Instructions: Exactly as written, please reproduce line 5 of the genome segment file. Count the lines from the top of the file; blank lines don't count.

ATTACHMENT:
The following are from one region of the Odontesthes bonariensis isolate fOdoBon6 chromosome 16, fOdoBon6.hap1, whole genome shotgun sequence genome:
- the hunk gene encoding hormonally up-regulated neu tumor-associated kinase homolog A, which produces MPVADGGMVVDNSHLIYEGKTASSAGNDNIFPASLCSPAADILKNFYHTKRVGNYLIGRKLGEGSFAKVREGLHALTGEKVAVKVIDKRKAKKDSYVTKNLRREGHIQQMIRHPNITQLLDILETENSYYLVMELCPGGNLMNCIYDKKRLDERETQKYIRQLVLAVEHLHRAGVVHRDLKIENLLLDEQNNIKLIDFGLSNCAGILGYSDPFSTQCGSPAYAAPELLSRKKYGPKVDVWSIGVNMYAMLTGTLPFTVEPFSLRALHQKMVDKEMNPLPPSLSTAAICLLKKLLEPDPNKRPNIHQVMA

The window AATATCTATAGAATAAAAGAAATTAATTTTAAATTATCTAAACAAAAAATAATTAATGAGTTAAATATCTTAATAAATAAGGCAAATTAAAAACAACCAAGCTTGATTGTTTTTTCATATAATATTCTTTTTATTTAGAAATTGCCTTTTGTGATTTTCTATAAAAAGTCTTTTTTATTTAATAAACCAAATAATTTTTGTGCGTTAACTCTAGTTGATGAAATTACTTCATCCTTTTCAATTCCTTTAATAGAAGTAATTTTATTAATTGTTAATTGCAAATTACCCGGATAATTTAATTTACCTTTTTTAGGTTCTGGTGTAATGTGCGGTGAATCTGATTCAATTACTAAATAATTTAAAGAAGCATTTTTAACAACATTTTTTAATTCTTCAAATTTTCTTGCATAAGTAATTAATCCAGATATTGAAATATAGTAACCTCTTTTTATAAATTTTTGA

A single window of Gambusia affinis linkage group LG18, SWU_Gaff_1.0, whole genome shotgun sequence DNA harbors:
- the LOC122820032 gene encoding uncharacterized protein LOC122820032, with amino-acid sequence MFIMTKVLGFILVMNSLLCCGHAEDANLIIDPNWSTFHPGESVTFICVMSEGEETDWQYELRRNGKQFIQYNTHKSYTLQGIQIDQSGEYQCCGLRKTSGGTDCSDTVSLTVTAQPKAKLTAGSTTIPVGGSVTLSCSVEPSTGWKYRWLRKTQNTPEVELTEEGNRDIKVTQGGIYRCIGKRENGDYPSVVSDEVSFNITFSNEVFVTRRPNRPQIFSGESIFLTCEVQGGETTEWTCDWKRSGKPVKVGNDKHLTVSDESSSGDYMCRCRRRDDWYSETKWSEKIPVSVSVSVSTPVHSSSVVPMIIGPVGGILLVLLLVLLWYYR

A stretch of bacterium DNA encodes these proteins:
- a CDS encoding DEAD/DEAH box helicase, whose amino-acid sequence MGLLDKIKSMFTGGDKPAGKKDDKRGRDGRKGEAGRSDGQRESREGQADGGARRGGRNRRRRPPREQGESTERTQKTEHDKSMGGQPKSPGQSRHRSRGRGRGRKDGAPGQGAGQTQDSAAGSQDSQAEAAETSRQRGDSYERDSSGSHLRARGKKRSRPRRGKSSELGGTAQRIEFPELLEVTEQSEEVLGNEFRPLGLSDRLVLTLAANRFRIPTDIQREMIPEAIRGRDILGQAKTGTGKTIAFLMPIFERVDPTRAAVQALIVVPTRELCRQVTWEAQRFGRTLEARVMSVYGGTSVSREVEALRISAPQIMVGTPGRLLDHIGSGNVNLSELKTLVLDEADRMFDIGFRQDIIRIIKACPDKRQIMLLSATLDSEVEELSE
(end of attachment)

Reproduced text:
- the LOC122820032 gene encoding uncharacterized protein LOC122820032, with amino-acid sequence MFIMTKVLGFILVMNSLLCCGHAEDANLIIDPNWSTFHPGESVTFICVMSEGEETDWQYELRRNGKQFIQYNTHKSYTLQGIQIDQSGEYQCCGLRKTSGGTDCSDTVSLTVTAQPKAKLTAGSTTIPVGGSVTLSCSVEPSTGWKYRWLRKTQNTPEVELTEEGNRDIKVTQGGIYRCIGKRENGDYPSVVSDEVSFNITFSNEVFVTRRPNRPQIFSGESIFLTCEVQGGETTEWTCDWKRSGKPVKVGNDKHLTVSDESSSGDYMCRCRRRDDWYSETKWSEKIPVSVSVSVSTPVHSSSVVPMIIGPVGGILLVLLLVLLWYYR